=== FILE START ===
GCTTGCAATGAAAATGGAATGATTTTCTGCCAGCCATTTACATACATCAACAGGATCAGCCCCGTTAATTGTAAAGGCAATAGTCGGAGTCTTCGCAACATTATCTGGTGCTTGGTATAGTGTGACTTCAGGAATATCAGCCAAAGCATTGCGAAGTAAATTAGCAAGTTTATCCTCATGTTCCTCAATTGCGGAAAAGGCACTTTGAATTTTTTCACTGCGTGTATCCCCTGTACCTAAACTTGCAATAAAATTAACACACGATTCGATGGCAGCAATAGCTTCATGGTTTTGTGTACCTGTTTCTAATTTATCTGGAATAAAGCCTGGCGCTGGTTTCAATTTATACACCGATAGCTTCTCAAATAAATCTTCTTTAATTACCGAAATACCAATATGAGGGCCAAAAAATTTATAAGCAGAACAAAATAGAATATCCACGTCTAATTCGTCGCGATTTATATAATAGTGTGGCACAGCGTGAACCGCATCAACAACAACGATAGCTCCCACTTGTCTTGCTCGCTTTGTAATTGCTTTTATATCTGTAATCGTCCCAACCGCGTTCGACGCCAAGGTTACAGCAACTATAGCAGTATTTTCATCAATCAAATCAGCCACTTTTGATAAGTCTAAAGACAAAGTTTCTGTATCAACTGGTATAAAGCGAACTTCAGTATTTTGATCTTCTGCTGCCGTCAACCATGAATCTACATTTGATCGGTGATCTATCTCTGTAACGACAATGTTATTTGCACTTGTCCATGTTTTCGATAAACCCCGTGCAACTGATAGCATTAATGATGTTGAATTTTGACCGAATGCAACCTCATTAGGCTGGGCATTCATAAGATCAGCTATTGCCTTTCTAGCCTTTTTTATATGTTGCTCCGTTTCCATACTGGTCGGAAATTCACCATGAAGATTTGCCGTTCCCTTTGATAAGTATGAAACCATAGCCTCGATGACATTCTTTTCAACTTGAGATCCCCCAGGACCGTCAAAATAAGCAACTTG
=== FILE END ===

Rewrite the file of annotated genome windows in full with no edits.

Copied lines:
GCTTGCAATGAAAATGGAATGATTTTCTGCCAGCCATTTACATACATCAACAGGATCAGCCCCGTTAATTGTAAAGGCAATAGTCGGAGTCTTCGCAACATTATCTGGTGCTTGGTATAGTGTGACTTCAGGAATATCAGCCAAAGCATTGCGAAGTAAATTAGCAAGTTTATCCTCATGTTCCTCAATTGCGGAAAAGGCACTTTGAATTTTTTCACTGCGTGTATCCCCTGTACCTAAACTTGCAATAAAATTAACACACGATTCGATGGCAGCAATAGCTTCATGGTTTTGTGTACCTGTTTCTAATTTATCTGGAATAAAGCCTGGCGCTGGTTTCAATTTATACACCGATAGCTTCTCAAATAAATCTTCTTTAATTACCGAAATACCAATATGAGGGCCAAAAAATTTATAAGCAGAACAAAATAGAATATCCACGTCTAATTCGTCGCGATTTATATAATAGTGTGGCACAGCGTGAACCGCATCAACAACAACGATAGCTCCCACTTGTCTTGCTCGCTTTGTAATTGCTTTTATATCTGTAATCGTCCCAACCGCGTTCGACGCCAAGGTTACAGCAACTATAGCAGTATTTTCATCAATCAAATCAGCCACTTTTGATAAGTCTAAAGACAAAGTTTCTGTATCAACTGGTATAAAGCGAACTTCAGTATTTTGATCTTCTGCTGCCGTCAACCATGAATCTACATTTGATCGGTGATCTATCTCTGTAACGACAATGTTATTTGCACTTGTCCATGTTTTCGATAAACCCCGTGCAACTGATAGCATTAATGATGTTGAATTTTGACCGAATGCAACCTCATTAGGCTGGGCATTCATAAGATCAGCTATTGCCTTTCTAGCCTTTTTTATATGTTGCTCCGTTTCCATACTGGTCGGAAATTCACCATGAAGATTTGCCGTTCCCTTTGATAAGTATGAAACCATAGCCTCGATGACATTCTTTTCAACTTGAGATCCCCCAGGACCGTCAAAATAAGCAACTTG